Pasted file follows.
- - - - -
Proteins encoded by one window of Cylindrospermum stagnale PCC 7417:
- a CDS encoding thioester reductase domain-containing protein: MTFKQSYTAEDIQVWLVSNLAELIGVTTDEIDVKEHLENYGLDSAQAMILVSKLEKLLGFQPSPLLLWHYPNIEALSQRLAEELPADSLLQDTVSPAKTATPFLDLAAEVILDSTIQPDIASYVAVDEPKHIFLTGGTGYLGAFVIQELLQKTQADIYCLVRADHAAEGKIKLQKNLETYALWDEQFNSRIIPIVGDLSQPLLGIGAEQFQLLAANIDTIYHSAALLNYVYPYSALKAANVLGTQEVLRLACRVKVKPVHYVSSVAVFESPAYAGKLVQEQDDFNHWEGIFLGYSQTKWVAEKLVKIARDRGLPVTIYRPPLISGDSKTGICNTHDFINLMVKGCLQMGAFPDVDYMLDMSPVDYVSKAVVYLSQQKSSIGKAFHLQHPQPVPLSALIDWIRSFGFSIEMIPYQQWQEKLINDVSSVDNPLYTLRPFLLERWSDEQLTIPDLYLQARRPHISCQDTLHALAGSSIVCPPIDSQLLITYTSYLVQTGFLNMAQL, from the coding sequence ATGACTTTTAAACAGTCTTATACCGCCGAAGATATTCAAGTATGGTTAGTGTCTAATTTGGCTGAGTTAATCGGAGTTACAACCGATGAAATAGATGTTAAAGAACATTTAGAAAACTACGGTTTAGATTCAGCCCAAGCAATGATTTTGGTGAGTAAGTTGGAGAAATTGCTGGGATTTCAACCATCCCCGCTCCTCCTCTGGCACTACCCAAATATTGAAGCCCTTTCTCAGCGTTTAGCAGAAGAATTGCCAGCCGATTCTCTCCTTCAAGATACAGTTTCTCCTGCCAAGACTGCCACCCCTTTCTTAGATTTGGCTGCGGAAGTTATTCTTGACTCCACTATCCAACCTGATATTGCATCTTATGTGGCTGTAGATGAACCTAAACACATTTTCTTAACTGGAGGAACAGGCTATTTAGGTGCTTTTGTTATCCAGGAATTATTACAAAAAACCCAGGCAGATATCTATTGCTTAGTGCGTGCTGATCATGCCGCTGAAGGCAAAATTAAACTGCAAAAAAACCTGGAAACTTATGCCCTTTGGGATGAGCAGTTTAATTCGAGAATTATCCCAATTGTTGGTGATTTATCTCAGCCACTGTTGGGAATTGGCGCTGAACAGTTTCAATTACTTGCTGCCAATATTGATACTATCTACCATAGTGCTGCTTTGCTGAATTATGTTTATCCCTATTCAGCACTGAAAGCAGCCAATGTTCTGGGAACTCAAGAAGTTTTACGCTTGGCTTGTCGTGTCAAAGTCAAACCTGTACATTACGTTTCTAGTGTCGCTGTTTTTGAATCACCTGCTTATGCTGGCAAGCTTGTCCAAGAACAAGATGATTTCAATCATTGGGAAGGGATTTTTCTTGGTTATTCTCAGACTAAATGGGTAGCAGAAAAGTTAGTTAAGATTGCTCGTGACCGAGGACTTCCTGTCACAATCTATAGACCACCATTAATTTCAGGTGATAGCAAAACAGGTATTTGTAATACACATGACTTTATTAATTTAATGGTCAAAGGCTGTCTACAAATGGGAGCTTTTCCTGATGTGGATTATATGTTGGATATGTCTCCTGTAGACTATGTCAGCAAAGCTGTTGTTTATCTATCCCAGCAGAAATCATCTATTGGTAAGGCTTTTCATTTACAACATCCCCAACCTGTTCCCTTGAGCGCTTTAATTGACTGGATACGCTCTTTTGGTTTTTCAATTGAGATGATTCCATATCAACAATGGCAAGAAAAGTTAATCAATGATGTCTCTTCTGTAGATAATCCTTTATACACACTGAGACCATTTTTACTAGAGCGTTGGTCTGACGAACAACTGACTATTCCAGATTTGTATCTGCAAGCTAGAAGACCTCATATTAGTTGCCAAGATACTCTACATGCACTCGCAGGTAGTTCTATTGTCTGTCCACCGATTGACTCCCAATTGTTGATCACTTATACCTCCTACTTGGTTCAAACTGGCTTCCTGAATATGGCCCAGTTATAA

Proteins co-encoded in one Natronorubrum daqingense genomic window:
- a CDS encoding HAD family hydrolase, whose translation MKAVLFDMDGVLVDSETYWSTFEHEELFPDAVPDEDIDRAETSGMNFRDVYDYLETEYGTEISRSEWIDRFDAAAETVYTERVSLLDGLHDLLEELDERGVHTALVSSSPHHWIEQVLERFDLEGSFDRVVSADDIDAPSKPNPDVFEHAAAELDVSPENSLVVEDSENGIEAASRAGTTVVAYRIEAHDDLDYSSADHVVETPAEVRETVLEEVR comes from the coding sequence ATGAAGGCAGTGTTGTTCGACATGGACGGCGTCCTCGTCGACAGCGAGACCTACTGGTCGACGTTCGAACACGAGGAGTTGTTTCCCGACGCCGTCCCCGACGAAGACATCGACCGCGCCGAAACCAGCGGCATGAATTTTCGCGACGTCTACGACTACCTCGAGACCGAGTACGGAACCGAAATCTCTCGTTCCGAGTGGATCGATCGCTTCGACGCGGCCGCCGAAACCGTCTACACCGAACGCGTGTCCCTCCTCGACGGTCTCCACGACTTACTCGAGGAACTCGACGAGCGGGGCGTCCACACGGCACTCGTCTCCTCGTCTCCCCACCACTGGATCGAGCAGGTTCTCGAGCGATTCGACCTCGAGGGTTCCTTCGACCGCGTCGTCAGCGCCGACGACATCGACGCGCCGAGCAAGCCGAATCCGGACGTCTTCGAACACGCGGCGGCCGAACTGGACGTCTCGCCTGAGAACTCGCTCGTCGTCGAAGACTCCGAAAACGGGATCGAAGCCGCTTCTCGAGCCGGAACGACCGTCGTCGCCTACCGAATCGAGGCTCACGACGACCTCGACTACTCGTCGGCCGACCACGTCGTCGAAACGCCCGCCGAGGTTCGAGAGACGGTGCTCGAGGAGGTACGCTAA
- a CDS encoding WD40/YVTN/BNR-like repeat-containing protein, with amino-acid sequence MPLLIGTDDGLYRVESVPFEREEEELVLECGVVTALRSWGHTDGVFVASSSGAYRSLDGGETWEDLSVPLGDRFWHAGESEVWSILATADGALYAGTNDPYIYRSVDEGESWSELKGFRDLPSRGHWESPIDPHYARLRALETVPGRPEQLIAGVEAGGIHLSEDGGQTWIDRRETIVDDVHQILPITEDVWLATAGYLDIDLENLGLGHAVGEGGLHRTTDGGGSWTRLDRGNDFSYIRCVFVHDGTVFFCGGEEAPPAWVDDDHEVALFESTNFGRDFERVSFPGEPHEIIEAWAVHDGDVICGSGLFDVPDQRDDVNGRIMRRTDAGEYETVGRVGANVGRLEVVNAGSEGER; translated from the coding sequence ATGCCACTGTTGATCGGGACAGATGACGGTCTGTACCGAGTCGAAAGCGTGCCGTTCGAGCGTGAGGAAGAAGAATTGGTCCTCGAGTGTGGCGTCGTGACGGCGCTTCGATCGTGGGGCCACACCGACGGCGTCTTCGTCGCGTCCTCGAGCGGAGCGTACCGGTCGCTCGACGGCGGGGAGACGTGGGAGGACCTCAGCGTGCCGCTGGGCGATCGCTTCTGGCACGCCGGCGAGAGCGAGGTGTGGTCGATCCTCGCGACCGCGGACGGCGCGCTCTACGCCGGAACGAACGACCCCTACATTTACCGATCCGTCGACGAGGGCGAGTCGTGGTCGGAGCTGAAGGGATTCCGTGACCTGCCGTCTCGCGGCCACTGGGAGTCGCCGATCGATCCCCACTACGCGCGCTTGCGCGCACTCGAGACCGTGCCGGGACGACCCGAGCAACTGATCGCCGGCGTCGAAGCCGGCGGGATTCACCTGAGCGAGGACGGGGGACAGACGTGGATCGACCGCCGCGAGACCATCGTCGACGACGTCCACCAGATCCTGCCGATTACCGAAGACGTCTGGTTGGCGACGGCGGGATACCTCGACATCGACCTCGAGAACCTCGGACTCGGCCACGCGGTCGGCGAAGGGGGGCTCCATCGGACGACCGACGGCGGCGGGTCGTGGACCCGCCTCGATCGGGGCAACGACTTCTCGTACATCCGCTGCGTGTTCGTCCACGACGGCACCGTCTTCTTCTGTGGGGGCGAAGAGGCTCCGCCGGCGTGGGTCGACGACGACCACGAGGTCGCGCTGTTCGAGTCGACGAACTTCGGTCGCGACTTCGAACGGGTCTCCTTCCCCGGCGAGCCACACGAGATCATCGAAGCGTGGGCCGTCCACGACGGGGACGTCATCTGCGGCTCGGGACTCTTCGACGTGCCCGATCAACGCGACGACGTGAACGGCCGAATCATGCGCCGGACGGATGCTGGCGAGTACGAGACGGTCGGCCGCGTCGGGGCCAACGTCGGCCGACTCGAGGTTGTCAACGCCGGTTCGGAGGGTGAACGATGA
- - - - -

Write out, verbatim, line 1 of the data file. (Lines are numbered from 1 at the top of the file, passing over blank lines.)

Proteins encoded by one window of Cylindrospermum stagnale PCC 7417: